View of Honolulu, Oahu, Sandwich Islands was illustrated by an English artist on board HMS Sulphur in 1837, and shows the prominence of the fort in Honolulu, built by Kalanimoku in 1816 – 1817. Sixty-three guns were mounted in the fort but never used defensively. Unruly visiting sailors were held in the fort’s prison cells. Courtesy of Mānoa Heritage Center.
Ka Manao o Na Alii (The thought of the Ali‘i), is a portion of a pamphlet printed in 1825 (3,000 copies) and 1827 (20,000 copies) and includes notes from five other ali‘i. In this portion, signed by Liholiho in 1823, the king calls on his people to abandon the old gods and turn “to the word of our Father.” As printed in Kōkua Aku, Kōkua Mai by Hawaiian Mission Children’s Society, 2018.
These first notices printed in 1822 advised foreigners of Hawaiian laws against disturbing the peace. Hawai‘i State Archives.
This Proclamation of the King in 1831 gave Ka‘ahumanu charge of Honolulu after Boki had left and Liliha was deposed. Kaahumanu, Molder of Change, Jane Silverman.
The Ten Commandments were first published at the Mission Press in 1825. The first four are shown here from a document of the Hawaiian Mission Houses Museum and Archives.
International trade brought an influx of foreigners to Hawai‘i. Their growing presence, concentrated in the ports of Honolulu and Lahaina, was accompanied by a rise in gambling, drinking and other activities that tore at Hawai‘i’s social fabric. The council of chiefs, headed by the king and kuhina nui, relied on the advice of the missionaries to enact laws curtailing the worst behaviors. This led to a series of violent foreign conflicts.
From Kapu to Kānāwai
Overturning the kapu had not ended Hawai‘i’s traditional social structures and beliefs. Instead, in its wake, the ali‘i wielded even greater power, including the power to make laws.
In traditional Hawaiian society, the kapu ensured compliance by meting out punishment that included exile and death. Now, ali‘i found themselves confronted by foreign seamen, traders and others who considered themselves above the “native” laws.
“The ali‘i themselves recognized the need to adopt kānāwai, or written and published law in the islands as the best way to control and discipline foreigners behaving badly on Hawaiian soil.” — Noelani Arista, The Kingdom and the Republic, p. 137
Printed Notices and Foreigner Reaction
On March 8, 1822, the government printed its first notices against disturbing the peace. Criers were also dispatched to spread the news in the traditional manner. Levi Chamberlain, business agent for the Mission, noted that “for two or three nights past a crier has been sent out to proclaim in the ears of the people an edict from the Chiefs – … That the people are not to play at ulumaita, pahee, puhenehene, cards, &etc. but turn to the palapala.”1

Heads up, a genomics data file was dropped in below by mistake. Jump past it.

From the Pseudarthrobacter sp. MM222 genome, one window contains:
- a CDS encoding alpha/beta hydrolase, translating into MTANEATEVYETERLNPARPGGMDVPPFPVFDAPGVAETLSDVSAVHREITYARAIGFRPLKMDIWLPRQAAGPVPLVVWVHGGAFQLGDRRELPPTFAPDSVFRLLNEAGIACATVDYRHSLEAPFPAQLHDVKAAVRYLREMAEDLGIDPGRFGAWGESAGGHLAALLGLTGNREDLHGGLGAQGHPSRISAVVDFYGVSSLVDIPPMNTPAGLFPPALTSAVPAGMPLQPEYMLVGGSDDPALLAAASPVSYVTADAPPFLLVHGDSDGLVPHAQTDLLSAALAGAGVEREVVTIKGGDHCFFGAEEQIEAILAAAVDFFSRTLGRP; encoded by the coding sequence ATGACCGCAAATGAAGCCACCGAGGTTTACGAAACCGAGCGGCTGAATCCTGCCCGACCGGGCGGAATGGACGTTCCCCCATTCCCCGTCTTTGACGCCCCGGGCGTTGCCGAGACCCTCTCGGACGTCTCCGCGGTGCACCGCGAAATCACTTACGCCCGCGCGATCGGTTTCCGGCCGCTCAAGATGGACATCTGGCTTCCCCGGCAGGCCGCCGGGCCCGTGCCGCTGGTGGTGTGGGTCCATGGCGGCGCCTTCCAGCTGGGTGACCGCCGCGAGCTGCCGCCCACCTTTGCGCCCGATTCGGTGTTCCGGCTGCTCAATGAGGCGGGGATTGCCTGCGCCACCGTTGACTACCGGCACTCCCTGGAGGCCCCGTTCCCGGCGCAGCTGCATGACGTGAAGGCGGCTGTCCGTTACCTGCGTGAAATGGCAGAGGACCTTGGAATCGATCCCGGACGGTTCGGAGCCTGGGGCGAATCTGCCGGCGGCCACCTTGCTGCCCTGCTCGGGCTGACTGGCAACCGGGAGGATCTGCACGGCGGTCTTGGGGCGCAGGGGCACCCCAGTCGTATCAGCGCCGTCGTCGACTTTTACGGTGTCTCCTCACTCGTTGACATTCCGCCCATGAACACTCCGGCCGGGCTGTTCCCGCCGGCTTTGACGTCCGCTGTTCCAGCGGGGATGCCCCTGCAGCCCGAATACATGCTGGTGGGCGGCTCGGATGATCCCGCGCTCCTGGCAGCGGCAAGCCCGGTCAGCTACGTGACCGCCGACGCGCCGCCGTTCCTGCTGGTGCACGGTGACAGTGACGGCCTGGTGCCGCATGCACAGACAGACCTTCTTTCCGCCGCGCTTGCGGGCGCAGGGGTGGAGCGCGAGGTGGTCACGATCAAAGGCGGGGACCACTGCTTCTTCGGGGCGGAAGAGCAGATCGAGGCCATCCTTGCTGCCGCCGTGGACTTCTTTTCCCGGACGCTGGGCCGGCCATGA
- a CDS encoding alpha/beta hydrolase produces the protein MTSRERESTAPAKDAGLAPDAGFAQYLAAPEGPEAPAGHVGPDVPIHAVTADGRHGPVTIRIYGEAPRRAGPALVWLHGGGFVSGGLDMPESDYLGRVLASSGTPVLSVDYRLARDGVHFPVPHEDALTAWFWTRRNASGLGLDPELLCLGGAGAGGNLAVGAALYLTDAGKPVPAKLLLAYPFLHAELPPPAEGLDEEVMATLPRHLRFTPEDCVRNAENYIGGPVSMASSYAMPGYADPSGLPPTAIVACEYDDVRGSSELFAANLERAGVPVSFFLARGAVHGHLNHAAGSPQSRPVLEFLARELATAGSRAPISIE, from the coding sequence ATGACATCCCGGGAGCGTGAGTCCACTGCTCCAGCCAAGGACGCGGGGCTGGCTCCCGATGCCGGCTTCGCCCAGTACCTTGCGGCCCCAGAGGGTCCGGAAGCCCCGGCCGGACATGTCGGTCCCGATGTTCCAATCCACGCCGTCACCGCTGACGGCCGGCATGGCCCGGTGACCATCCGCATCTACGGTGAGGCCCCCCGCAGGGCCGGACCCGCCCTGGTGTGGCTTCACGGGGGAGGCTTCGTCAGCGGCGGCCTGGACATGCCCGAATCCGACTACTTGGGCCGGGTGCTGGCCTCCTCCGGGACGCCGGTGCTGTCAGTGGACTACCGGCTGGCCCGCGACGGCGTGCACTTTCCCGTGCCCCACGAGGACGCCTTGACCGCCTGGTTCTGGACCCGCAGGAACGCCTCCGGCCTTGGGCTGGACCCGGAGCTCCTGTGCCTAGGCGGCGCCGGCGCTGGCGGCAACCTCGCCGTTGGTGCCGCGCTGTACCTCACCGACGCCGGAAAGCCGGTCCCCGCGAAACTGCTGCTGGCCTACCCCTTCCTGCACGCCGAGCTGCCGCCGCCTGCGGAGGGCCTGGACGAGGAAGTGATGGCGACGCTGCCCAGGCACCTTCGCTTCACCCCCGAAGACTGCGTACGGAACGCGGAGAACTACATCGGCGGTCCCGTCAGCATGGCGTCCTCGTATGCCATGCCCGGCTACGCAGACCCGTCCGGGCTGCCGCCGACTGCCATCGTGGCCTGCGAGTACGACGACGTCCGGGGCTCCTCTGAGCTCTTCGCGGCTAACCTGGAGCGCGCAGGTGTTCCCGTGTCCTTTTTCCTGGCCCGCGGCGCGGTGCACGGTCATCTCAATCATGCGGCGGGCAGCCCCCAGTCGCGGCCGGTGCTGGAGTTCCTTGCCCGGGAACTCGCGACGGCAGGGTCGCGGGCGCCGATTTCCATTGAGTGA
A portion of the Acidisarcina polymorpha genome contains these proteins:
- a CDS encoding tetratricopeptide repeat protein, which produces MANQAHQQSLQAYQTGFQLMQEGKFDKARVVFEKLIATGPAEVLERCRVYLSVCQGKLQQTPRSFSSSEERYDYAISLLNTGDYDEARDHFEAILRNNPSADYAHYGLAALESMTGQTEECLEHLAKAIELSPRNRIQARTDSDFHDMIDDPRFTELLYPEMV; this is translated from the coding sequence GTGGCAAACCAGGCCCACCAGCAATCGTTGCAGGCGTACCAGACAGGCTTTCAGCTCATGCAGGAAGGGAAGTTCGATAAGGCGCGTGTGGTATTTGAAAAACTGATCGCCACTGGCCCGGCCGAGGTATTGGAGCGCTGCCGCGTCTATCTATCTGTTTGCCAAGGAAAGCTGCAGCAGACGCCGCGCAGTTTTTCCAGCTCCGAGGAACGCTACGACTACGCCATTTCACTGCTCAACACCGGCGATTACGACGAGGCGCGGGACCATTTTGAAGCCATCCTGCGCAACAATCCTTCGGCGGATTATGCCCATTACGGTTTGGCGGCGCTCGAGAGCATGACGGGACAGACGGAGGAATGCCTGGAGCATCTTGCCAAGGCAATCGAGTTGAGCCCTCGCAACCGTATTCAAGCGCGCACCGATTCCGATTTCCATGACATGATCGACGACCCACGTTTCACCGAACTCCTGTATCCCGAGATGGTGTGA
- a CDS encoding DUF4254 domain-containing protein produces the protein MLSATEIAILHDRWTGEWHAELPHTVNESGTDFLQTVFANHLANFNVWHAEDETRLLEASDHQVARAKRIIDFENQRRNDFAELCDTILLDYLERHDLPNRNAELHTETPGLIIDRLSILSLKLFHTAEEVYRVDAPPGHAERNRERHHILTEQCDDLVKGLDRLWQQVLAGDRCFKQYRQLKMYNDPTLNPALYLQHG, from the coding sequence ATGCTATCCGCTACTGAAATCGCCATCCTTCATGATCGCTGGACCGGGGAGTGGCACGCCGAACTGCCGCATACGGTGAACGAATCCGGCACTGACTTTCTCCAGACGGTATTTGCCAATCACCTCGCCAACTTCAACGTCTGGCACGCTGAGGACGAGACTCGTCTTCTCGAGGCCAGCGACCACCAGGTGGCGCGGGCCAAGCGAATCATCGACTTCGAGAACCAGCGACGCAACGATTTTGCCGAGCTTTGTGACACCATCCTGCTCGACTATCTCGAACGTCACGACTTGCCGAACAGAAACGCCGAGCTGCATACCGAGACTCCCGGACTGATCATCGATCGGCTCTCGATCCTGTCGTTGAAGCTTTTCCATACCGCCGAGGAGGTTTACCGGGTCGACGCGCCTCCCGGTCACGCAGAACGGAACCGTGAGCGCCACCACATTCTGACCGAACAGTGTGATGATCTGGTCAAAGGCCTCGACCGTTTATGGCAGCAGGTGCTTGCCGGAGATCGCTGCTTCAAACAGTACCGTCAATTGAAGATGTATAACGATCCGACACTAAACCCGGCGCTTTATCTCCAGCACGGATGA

During 1825 – 1827, American and British seamen rioted in Lahaina and Honolulu against new laws that banned alcohol and other vices. The rioters blamed the missionaries. In Lahaina, the crew of a British whaler opened fire “with a nine-pound gun, aiming five shots at Mr. [William] Richard’s house, which, however, did little damage.”2 In Honolulu, following threats by the captain of an American ship, his crew rioted at Kalanimoku’s house and attacked Bingham in his own yard.
In 1826, Ka‘ahumanu, accompanied by the Binghams, circled O‘ahu to prepare her people for upcoming changes. She spoke to a vast gathering at Waimea, recounting God’s right to bestow laws upon “creatures he had created, and of his right to punish those who did not heed his laws. … She ended by explaining that as God made laws, in the same way rulers had a right to make laws for their people, laws that would maintain ‘order and peace.’ She told them she intended to make such laws.”3
In December 1827, the council of chiefs met in Honolulu to debate a new slate of laws. Governor Boki of O‘ahu insisted that they needed England’s approval. Governor Kuakini of Hawai‘i Island disagreed. “If England gives us laws she will send men to see that they are executed. Our harbors will be filled with ships of war and our vessels cannot go out or come in without their permission,” he argued. “We shall forever be their servants we shall no more be able to do as we please.”4Ka‘ahumanu and a majority of the chiefs agreed. They passed prohibitions against murder, theft and adultery.
“On December 14,  … the king, Kaahumanu, and Boki exhorted the people, both native and foreign, to obey the three laws which had been adopted … This was the beginning of formal legislation by the Hawaiian chiefs.” — Ralph Kuykendall, The Hawaiian Kingdom, p. 126
1 Chamberlain, Levi, Journal entry from June 28, 1825.
2 Alexander, W.D., A Brief History of the Hawaiian People, University Press of the Pacific, Honolulu, 2001, reprint of 1899 edition, pp. 198 – 199.
3 Silverman, Jane L., Ka‘ahumanu: Molder of Change, Friends of the Judiciary History Center of Hawaii, Honolulu, 1987, p. 110.
4 Levi Chamberlain to Whitney and Ruggles, Dec. 17 – 27, 1827; reproduced in Kuykendall, The Hawaiian Kingdom, p. 125.